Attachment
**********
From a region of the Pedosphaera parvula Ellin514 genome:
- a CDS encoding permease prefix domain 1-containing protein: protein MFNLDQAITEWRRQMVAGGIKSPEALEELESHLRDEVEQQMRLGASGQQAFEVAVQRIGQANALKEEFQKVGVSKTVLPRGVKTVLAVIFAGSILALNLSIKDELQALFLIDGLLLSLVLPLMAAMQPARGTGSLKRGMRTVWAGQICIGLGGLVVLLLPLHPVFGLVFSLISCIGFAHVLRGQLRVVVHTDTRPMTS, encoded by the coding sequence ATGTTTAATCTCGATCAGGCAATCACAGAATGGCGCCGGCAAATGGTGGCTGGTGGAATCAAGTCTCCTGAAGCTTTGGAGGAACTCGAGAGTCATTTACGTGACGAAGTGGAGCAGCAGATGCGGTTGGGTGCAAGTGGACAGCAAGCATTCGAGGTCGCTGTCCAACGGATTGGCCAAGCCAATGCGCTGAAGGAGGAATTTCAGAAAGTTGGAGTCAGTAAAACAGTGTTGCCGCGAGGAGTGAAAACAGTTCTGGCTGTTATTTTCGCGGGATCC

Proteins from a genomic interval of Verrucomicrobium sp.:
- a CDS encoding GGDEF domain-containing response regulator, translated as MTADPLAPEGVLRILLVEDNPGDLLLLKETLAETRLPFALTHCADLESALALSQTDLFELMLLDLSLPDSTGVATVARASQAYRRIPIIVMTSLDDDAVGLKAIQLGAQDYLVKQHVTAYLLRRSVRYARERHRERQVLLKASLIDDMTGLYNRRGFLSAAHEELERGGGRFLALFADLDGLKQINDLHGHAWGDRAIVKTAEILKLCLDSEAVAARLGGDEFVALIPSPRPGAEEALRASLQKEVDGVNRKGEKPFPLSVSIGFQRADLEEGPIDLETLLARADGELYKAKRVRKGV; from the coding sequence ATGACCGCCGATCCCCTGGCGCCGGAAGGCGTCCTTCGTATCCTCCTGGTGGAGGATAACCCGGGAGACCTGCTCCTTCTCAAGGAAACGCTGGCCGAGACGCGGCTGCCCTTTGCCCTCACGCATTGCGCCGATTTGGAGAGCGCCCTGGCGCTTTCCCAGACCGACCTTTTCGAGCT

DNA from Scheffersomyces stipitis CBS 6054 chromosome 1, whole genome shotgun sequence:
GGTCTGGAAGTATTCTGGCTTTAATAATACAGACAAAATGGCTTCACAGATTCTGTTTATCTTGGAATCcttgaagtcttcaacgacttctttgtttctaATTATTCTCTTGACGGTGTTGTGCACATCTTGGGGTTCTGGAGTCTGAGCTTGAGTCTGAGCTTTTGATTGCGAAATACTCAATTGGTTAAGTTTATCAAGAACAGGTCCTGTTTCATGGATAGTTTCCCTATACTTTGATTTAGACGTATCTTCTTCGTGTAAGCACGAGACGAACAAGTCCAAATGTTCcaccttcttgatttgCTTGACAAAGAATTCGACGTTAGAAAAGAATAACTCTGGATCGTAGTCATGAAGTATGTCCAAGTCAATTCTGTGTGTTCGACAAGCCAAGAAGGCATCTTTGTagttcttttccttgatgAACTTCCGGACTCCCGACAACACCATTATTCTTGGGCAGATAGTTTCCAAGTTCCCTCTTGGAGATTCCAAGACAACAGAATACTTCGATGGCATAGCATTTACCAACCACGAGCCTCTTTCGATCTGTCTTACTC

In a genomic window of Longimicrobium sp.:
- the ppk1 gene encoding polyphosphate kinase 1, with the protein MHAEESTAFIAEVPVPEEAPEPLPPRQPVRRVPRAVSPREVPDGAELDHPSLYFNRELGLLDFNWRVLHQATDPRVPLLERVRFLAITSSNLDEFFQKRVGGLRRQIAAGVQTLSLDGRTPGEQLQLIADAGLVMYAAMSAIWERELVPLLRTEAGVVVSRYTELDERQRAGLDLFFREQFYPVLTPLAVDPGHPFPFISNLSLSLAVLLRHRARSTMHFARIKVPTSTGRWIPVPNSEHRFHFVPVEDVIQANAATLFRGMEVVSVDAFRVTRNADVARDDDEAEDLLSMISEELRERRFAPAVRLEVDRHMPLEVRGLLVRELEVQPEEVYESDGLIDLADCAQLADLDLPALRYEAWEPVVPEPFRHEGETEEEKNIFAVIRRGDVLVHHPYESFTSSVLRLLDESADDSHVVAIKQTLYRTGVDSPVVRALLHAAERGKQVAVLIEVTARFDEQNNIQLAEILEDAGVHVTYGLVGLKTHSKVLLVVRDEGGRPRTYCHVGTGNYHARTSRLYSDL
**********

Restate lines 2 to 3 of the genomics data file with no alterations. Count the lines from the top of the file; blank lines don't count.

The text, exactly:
- a CDS encoding permease prefix domain 1-containing protein: protein MFNLDQAITEWRRQMVAGGIKSPEALEELESHLRDEVEQQMRLGASGQQAFEVAVQRIGQANALKEEFQKVGVSKTVLPRGVKTVLAVIFAGSILALNLSIKDELQALFLIDGLLLSLVLPLMAAMQPARGTGSLKRGMRTVWAGQICIGLGGLVVLLLPLHPVFGLVFSLISCIGFAHVLRGQLRVVVHTDTRPMTS, encoded by the coding sequence ATGTTTAATCTCGATCAGGCAATCACAGAATGGCGCCGGCAAATGGTGGCTGGTGGAATCAAGTCTCCTGAAGCTTTGGAGGAACTCGAGAGTCATTTACGTGACGAAGTGGAGCAGCAGATGCGGTTGGGTGCAAGTGGACAGCAAGCATTCGAGGTCGCTGTCCAACGGATTGGCCAAGCCAATGCGCTGAAGGAGGAATTTCAGAAAGTTGGAGTCAGTAAAACAGTGTTGCCGCGAGGAGTGAAAACAGTTCTGGCTGTTATTTTCGCGGGATCC

Proteins from a genomic interval of Verrucomicrobium sp.: